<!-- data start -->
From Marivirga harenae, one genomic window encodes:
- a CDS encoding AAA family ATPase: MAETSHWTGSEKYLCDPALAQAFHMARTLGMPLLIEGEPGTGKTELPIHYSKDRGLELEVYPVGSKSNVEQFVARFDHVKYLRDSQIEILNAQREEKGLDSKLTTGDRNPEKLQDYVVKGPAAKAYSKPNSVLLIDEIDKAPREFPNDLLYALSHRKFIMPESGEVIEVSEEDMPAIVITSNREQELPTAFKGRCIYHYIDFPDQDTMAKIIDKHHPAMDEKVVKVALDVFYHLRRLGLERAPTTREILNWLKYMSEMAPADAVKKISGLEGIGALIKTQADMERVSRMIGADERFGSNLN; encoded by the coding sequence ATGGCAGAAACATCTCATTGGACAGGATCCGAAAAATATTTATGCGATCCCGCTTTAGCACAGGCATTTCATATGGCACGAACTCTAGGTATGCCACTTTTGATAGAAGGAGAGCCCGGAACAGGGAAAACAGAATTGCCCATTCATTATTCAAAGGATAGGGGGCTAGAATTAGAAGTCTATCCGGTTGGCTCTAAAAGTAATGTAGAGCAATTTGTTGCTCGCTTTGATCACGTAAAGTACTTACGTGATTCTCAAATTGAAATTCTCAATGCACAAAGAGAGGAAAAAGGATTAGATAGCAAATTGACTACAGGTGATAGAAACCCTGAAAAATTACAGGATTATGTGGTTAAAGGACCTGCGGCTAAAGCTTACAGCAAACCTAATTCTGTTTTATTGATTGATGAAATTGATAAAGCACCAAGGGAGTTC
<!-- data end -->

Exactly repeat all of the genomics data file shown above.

From Marivirga harenae, one genomic window encodes:
- a CDS encoding AAA family ATPase: MAETSHWTGSEKYLCDPALAQAFHMARTLGMPLLIEGEPGTGKTELPIHYSKDRGLELEVYPVGSKSNVEQFVARFDHVKYLRDSQIEILNAQREEKGLDSKLTTGDRNPEKLQDYVVKGPAAKAYSKPNSVLLIDEIDKAPREFPNDLLYALSHRKFIMPESGEVIEVSEEDMPAIVITSNREQELPTAFKGRCIYHYIDFPDQDTMAKIIDKHHPAMDEKVVKVALDVFYHLRRLGLERAPTTREILNWLKYMSEMAPADAVKKISGLEGIGALIKTQADMERVSRMIGADERFGSNLN; encoded by the coding sequence ATGGCAGAAACATCTCATTGGACAGGATCCGAAAAATATTTATGCGATCCCGCTTTAGCACAGGCATTTCATATGGCACGAACTCTAGGTATGCCACTTTTGATAGAAGGAGAGCCCGGAACAGGGAAAACAGAATTGCCCATTCATTATTCAAAGGATAGGGGGCTAGAATTAGAAGTCTATCCGGTTGGCTCTAAAAGTAATGTAGAGCAATTTGTTGCTCGCTTTGATCACGTAAAGTACTTACGTGATTCTCAAATTGAAATTCTCAATGCACAAAGAGAGGAAAAAGGATTAGATAGCAAATTGACTACAGGTGATAGAAACCCTGAAAAATTACAGGATTATGTGGTTAAAGGACCTGCGGCTAAAGCTTACAGCAAACCTAATTCTGTTTTATTGATTGATGAAATTGATAAAGCACCAAGGGAGTTC